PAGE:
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Seminar Series 2018 – Rachel B. Getman, Ph.D.
October 15, 2018 @ 4:05 pm - 5:00 pm
Rachel B. Getman, Ph.D.
Chemical & Biomedical Engineering, Clemson University
“Molecular-Level Insights into How Liquid Water Influences Catalysis at Water/Metal Interfaces Revealed by Molecular Simulations”
Multiple societally important chemical reactions rely on catalytic processing in aqueous conditions, including biomass processing, electrochemical energy conversion, fertilizer production, and water purification. Often, these applications use expensive transition metal catalysts, such as platinum. A goal of our work is to understand the molecular-level ways in which these catalysts function, so that we may design less expensive catalysts for chemical reactions that occur in aqueous conditions. Experiments and simulations have uncovered a variety of ways in which water influences catalytic phenomena. For example, it alters reaction intermediate and transition state energies, co-catalyzes certain reaction steps, and controls which catalytic pathways are followed. However, a comprehensive picture about how H2O molecules influence catalytic behavior, including their influence on catalytic thermodynamic and kinetic quantities, remains unresolved. In this work, we use density functional theory (DFT) with both implicit and explicit solvation, ab initio molecular dynamics (AIMD), and force-field molecular dynamics (ffMD) to examine how interfacial water influences Pt-catalyzed conversions of methanol, glycerol, and ammonia. Specifically, we provide details about how the structure of liquid water influences the adsorption of aqueous phase molecules, the energies of catalytic surface intermediates and transition states, and the frequency factors and activation barriers of catalytic reactions. We highlight the role of hydrogen bonding in these phenomena and make general hypotheses about how catalytic mechanisms play out in aqueous phase.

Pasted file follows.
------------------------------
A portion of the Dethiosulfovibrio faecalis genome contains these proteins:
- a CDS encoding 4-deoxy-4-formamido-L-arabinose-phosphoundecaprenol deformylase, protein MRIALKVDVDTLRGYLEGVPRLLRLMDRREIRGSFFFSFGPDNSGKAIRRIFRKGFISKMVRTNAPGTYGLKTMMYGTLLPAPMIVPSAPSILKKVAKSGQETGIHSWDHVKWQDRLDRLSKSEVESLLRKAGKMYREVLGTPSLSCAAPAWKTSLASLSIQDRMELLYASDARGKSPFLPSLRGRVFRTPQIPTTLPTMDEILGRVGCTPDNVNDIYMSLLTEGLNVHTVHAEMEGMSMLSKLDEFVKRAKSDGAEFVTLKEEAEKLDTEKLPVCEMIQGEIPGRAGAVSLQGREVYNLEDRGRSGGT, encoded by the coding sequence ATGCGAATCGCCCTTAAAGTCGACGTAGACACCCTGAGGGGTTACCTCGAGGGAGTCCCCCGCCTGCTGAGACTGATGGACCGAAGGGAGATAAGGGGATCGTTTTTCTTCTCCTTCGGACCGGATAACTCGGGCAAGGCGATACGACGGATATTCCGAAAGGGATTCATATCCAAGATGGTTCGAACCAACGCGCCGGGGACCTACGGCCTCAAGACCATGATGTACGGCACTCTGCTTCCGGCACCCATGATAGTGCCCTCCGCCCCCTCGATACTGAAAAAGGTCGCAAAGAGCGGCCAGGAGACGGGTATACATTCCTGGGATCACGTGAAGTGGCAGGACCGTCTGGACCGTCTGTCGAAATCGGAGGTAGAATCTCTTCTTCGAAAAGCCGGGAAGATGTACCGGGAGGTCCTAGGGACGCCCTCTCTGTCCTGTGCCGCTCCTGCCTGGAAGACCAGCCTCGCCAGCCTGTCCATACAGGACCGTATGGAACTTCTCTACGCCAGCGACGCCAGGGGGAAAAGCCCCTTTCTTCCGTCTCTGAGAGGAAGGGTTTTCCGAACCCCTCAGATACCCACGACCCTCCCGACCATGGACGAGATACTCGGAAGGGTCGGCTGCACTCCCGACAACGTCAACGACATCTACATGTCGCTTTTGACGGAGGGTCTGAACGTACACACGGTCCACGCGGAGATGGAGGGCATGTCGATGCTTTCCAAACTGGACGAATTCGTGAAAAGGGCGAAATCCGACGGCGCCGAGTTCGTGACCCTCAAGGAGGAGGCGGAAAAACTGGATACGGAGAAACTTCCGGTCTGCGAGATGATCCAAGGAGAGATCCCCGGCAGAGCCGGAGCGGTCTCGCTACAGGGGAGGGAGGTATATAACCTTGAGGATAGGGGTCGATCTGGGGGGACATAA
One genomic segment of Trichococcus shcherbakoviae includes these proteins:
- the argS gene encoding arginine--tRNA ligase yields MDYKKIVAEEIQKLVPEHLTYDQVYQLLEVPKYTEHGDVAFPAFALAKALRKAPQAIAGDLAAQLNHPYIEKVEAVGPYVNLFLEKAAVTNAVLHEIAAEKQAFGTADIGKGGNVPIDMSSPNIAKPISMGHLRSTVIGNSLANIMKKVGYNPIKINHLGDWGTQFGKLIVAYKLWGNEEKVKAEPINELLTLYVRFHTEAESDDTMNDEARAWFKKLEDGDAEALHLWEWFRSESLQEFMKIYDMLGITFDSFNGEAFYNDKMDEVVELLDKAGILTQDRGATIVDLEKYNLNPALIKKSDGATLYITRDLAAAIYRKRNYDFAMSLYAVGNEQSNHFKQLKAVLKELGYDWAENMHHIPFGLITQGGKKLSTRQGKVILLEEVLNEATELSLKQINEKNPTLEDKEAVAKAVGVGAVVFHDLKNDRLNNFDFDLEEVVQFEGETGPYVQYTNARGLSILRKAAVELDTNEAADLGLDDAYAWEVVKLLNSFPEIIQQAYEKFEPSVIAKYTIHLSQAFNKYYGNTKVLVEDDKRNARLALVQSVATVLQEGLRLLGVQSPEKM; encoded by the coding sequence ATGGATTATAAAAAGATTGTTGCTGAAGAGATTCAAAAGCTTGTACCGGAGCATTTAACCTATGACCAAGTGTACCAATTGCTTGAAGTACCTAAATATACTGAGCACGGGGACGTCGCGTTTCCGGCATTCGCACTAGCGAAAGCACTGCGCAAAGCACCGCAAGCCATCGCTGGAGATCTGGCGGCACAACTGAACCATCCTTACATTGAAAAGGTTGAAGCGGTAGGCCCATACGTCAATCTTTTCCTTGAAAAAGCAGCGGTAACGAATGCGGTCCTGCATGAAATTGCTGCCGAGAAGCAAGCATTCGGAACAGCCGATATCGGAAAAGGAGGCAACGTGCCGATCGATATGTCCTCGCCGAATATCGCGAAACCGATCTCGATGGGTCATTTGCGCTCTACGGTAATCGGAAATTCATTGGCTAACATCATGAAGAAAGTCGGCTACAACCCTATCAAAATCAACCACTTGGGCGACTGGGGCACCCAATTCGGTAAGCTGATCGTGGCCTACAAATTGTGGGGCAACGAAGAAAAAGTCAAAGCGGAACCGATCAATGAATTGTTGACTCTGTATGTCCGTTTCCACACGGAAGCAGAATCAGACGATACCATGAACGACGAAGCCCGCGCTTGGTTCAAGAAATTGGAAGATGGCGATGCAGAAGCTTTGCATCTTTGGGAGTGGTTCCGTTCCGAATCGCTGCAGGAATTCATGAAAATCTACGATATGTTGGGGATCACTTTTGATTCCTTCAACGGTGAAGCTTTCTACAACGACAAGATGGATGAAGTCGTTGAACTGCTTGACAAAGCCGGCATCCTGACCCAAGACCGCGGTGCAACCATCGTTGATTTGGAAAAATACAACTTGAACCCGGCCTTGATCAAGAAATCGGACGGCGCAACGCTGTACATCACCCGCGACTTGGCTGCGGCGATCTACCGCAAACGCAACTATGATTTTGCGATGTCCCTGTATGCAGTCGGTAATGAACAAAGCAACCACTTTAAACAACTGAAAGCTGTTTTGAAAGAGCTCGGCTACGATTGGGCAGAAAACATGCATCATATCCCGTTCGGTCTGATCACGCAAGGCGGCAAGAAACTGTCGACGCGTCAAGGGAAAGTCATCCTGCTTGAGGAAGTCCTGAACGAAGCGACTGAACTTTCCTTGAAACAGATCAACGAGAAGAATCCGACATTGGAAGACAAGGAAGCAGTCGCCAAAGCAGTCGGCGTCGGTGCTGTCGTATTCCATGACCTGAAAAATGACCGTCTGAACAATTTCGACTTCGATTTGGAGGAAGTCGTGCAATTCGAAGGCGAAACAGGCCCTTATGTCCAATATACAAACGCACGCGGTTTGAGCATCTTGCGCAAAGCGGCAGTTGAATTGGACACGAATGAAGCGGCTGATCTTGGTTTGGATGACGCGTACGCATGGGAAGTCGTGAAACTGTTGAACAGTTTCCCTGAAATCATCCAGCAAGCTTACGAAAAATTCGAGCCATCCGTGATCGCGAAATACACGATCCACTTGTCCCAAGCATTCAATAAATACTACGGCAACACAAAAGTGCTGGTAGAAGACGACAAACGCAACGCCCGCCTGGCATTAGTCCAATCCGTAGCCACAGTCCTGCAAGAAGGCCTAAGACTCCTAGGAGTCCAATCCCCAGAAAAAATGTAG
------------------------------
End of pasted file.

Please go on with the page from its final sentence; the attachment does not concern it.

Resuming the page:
Dr. Rachel B. Getman is an Associate Professor of Chemical and Biomolecular Engineering at Clemson University and the first woman to be tenured and promoted in her department. Her research group uses quantum chemical calculations and Monte Carlo and molecular dynamics simulations to investigate molecular-level phenomena at fluid/solid interfaces.
MONDAY, October 15, 2018
4:05 pm| 201 NEB